The closing date for submissions was Friday, 11 May 2012
The term 'learning environment' suggests learning happens in a place and space such as a school, a classroom, or a library. However, while much of 21st century learning takes place in physical locations, in today's technology driven world, a learning environment can also be virtual, online or remote.
The purpose of this inquiry is to investigate and provide recommendations on the best structures, tools, and communities, in both rural and urban New Zealand, that could better enable students and educators to attain the knowledge and skills, such as digital literacy, that the 21st century demands of us all.
The terms of reference for the inquiry are to:
- investigate possible options for the best facilities that support teaching and learning in 21st century schools. In particular, investigate more flexible teaching spaces
- investigate possible changes to the timing of when learning can occur, given the spread of handheld devices
- investigate possible options for the best technological infrastructure that supports teaching and learning in 21st century schools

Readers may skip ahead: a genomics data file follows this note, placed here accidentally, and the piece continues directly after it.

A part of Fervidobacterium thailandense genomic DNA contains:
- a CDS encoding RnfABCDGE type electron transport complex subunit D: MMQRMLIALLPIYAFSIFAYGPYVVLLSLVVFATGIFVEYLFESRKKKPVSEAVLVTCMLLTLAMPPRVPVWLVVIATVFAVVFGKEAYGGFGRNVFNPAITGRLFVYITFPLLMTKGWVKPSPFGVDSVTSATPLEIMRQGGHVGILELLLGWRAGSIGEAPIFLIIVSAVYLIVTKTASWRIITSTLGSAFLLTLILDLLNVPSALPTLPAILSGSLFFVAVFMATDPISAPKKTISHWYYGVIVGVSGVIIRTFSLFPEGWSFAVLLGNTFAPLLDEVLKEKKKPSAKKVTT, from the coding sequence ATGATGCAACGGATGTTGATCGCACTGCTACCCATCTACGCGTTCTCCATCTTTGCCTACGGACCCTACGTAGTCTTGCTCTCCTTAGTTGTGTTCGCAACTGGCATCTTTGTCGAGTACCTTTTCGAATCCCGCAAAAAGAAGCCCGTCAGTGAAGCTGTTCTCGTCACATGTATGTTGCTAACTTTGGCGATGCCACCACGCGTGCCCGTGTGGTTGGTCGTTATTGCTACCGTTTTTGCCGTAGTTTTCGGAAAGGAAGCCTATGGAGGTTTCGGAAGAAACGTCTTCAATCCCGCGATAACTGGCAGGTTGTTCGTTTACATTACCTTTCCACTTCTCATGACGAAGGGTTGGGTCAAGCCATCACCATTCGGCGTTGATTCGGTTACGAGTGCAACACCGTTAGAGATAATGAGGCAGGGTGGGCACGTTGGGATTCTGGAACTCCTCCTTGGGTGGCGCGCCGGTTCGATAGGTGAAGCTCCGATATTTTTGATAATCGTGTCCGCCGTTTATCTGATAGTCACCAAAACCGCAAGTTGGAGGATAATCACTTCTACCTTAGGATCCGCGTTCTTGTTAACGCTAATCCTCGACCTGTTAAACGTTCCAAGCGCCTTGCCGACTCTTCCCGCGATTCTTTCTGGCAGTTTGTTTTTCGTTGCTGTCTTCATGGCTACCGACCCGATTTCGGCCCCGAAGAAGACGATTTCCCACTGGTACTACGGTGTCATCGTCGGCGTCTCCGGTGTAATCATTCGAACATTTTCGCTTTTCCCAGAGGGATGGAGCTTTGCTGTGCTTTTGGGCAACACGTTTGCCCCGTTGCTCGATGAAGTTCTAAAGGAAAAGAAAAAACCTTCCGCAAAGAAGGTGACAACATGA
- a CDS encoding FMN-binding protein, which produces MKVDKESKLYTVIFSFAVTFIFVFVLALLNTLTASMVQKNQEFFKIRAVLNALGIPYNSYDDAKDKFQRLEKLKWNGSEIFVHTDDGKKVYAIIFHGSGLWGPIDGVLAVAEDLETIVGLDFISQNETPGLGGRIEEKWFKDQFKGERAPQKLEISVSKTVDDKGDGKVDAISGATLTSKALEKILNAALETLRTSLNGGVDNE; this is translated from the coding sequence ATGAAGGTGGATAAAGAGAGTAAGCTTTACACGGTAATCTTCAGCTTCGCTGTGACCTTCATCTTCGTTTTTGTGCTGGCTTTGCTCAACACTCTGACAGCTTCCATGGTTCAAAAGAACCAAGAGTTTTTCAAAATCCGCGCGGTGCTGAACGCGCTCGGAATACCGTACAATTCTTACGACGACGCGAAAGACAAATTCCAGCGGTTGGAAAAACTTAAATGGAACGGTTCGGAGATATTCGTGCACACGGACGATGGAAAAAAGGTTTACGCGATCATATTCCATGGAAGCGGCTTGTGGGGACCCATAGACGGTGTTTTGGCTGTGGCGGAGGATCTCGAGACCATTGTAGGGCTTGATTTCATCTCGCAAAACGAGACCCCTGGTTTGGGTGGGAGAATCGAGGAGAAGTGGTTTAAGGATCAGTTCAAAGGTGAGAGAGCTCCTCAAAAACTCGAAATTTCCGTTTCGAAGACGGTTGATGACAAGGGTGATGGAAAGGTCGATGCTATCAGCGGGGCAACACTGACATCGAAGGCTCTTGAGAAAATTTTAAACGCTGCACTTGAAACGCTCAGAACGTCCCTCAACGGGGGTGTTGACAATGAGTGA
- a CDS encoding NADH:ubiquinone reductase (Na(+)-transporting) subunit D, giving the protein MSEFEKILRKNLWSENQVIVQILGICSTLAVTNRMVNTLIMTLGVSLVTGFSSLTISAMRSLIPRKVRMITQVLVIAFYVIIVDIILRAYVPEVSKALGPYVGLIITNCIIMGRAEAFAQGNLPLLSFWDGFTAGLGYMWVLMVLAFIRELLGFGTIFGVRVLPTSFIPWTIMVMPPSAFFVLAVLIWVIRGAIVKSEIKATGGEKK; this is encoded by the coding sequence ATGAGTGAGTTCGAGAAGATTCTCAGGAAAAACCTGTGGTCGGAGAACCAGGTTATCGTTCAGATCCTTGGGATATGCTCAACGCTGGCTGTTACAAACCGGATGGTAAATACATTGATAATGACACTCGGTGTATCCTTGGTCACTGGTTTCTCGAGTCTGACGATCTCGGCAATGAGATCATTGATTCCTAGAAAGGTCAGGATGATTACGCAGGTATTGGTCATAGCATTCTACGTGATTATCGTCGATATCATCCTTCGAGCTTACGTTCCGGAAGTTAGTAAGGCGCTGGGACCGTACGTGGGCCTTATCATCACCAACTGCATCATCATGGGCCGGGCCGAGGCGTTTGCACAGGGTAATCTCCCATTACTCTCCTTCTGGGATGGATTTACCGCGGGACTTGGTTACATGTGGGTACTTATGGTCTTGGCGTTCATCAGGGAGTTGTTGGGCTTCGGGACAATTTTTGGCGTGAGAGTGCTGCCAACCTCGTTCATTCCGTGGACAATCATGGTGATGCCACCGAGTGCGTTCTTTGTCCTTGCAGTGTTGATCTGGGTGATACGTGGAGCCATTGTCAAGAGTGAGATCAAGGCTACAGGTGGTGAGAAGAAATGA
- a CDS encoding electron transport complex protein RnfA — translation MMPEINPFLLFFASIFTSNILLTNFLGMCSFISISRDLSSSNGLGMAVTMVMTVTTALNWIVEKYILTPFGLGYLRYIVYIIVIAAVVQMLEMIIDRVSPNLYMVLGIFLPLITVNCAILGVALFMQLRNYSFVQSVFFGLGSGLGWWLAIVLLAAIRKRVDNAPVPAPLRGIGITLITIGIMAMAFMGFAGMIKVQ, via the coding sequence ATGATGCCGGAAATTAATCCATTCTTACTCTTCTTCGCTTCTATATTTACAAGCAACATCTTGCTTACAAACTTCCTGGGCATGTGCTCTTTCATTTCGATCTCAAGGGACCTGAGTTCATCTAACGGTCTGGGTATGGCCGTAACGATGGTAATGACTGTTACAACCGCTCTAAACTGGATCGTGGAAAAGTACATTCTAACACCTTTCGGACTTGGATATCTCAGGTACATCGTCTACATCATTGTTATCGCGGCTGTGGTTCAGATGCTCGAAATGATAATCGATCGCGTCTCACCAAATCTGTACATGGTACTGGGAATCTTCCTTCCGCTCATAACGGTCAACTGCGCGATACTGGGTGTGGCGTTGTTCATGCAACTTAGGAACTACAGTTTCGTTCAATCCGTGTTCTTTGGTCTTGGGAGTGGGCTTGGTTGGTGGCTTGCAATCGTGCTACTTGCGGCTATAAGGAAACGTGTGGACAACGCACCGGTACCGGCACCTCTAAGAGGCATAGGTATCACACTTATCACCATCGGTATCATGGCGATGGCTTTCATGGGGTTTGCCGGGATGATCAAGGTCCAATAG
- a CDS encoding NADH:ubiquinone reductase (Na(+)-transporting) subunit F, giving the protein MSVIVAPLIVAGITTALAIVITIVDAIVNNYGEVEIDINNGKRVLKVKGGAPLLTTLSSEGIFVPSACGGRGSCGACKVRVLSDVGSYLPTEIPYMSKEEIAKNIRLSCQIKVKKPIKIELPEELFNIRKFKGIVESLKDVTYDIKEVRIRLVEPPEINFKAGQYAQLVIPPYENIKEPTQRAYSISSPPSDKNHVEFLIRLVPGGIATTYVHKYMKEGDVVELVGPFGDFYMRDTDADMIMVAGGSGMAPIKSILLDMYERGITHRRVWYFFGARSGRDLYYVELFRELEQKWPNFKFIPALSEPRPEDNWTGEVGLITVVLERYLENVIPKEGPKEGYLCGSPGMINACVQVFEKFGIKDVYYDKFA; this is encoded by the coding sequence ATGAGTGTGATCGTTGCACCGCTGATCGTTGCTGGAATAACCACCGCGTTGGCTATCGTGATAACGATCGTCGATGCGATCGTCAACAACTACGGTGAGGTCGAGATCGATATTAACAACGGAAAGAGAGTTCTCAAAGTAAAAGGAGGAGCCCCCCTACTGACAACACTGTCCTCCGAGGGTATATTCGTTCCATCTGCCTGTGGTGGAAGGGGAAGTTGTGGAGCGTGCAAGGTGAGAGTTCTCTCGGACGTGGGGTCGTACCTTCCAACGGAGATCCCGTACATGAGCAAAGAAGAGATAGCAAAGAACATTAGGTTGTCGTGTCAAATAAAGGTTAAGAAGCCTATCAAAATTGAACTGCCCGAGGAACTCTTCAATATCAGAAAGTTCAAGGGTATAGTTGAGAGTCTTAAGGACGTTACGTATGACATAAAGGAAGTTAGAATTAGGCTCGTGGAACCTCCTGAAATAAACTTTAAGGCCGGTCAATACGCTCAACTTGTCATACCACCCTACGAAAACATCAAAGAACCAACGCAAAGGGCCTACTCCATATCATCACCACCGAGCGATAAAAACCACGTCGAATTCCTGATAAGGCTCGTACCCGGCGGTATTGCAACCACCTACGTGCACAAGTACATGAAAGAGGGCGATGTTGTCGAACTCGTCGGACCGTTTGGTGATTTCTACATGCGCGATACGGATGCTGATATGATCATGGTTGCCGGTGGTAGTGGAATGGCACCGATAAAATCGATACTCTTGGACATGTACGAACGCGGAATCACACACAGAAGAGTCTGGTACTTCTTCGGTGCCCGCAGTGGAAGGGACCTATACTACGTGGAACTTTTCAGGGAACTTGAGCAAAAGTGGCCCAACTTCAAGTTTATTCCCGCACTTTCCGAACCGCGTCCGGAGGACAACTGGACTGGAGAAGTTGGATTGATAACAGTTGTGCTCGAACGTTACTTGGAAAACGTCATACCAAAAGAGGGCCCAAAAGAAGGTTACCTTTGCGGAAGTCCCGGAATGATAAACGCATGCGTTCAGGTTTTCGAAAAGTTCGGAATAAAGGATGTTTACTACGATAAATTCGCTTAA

- consider how the rollout of ultra-fast broadband (UFB) will affect teaching techniques and processes, and whether additional resources or training may further enhance the positive effect of UFB on teaching and learning outcomes. In particular, investigate the role and efficiency of the Network for Learning
- consider whether current generations of learners more readily adopt new technology, and whether increasing base levels of technological proficiency may promote independent learning
- investigate the opportunities for technology to increase collaboration between neighbouring schools, and between distance learners
- investigate issues of equity of access to technology in New Zealand schools, which includes establishing the current extent of New Zealand's digital divide
- investigate the impact of increased digital literacy on learning.
The committee requires 2 copies of each submission if made in writing. Those wishing to include any information of a private or personal nature in a submission should first discuss this with the clerk of the committee, as submissions are usually released to the public by the committee. Those wishing to appear before the committee to speak to their submissions should state this clearly and provide a daytime telephone contact number. To assist with administration please supply your postcode and an email address if you have one.
Further guidance on making a submission can be found from the Making a Submission to a Parliamentary Select Committee link in the `Related documents´ panel.